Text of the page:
To put things into perspective, let me sketch out how conversations usually go with my Hungarian girl friends. After catching up on general events in our lives (studies, work etc) we crack open a bottle of wine and the real, woman-to-woman bonding begins. Who’s everyone dating? How is the sex? And when we talk about sex I mean the in-detail, Sex and the City-type of conversation. You learn what turns your friends on, what positions they like, what they love and hate in bed, and you share good/bad/often funny stories. In addition to the joy of sharing and knowing that other people go through the same stuff you do; you also learn a lot. I certainly have. For example, when a friend gives me a tip to make sexy-time even more enjoyable (be it with a guy or on your own) I try it out the first time I get a chance. In my experience, woman-to-woman bonding happens the same way in most countries. When I studied in an international language school I made friends from many countries in Europe and Latin America and with all of them, as soon as we cracked a bottle of wine open, the sharing began. Now, you can probably imagine the faces of my British flatmates during Fresher’s Week of my undergrad when, after a few drinks and after already thoroughly discussing what everyone’s absolute favourite foods in the world were, I attempted to start a more meaningful bonding session with a casual “So how’s sex in England?”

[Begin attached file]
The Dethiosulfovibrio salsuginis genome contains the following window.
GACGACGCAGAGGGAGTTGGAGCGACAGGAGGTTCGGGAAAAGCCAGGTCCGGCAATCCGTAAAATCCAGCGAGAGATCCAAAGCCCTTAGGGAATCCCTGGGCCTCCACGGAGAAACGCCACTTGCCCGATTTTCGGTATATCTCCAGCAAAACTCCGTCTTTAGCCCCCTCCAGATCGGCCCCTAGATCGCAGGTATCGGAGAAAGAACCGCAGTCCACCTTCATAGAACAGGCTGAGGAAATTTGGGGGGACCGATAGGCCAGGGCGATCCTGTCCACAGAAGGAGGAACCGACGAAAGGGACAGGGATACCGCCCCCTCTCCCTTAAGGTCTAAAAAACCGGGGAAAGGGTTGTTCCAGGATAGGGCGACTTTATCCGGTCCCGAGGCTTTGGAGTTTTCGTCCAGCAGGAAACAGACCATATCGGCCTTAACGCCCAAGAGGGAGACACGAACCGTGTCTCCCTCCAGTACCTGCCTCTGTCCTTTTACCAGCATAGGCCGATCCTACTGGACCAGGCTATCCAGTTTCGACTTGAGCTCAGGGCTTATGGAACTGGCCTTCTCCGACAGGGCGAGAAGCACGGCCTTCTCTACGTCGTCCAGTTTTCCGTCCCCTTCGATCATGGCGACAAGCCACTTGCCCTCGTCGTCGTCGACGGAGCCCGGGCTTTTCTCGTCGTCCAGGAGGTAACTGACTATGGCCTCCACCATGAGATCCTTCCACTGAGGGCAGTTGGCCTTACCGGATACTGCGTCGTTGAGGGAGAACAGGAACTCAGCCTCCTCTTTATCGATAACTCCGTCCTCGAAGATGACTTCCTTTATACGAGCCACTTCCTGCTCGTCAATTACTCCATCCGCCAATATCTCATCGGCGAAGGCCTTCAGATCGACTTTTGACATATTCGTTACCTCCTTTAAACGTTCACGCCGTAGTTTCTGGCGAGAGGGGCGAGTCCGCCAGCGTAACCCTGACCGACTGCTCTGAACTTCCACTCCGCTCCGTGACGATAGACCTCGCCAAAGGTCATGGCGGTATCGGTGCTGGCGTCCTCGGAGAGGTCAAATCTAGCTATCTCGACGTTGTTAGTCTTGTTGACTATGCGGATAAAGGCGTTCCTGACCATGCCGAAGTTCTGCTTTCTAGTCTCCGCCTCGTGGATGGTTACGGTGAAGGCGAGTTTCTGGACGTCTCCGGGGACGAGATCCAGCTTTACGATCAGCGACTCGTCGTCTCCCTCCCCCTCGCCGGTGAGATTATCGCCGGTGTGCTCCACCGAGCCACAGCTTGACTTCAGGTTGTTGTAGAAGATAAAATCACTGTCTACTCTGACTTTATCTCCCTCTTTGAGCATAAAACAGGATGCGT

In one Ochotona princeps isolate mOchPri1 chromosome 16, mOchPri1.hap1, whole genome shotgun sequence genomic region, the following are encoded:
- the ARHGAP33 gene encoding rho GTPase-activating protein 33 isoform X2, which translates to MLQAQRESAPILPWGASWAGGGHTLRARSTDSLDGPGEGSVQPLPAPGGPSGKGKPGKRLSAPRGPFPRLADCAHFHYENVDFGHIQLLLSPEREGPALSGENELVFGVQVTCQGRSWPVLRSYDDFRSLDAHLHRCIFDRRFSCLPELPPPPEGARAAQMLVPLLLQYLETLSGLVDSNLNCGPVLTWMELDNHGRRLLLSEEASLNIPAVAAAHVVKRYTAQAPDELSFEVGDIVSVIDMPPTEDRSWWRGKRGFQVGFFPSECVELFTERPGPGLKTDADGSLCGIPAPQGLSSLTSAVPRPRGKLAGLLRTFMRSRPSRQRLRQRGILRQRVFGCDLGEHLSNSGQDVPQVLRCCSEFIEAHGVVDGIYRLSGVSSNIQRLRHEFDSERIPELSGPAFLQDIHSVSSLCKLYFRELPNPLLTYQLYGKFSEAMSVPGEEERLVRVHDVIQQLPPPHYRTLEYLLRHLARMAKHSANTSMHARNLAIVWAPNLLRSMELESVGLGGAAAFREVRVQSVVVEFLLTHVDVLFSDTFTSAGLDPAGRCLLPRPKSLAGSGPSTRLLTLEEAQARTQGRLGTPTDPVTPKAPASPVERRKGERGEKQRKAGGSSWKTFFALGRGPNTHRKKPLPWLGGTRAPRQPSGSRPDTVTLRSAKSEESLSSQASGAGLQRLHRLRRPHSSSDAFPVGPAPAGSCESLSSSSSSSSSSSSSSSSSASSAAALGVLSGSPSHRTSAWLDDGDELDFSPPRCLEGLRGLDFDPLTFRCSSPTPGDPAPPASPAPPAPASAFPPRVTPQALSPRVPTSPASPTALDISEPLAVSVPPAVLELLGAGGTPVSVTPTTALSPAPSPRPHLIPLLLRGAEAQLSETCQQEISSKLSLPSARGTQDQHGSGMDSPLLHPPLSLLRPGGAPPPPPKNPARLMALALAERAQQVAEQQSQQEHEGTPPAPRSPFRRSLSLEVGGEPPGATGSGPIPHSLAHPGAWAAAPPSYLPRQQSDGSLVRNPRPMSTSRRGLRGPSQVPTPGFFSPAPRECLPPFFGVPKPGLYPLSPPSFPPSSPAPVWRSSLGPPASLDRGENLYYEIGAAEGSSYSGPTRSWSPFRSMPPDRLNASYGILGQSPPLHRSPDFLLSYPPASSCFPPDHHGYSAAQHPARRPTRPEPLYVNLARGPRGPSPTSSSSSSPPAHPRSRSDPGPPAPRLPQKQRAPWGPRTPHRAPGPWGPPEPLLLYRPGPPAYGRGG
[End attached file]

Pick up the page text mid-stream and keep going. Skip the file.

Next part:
Now, I respect that there are certain things some people like to talk about and there are certain things they don’t. But what fills me with horror and makes my die-hard-feminist side furious is those little bits of details my (usually drunk) British friends have let slip over the years. Comments like “I only do it for my boyfriend” or “I don’t enjoy sex at all and am glad if I don’t have to do it” or “It still often hurts” started to make me wonder what on earth was going on here. Having had some experience with British gentlemen myself, I kind of get it. Now, my aim here is not to reproduce silly stereotypes but to try to identify the reasons why my British friends (both men and women) generally seem to enjoy sex less than my friends from other countries. I think the question arises that, if they never seem to talk about sex with each other, where do they get their information about it? My first guess is porn. As we know, porn has as much to do with real sex as melon-flavoured chewing gum does with a tropical fruit salad. So not much. But I think (or at least hope!) that most people already know that. I have a feeling that regular Hollywood movies actually do more harm in this regard than porn as many people (including myself I must admit) love romantic comedies, believing or at least hoping that they reflect real life. Unfortunately, the representation of sex in most romcoms is extremely unrealistic.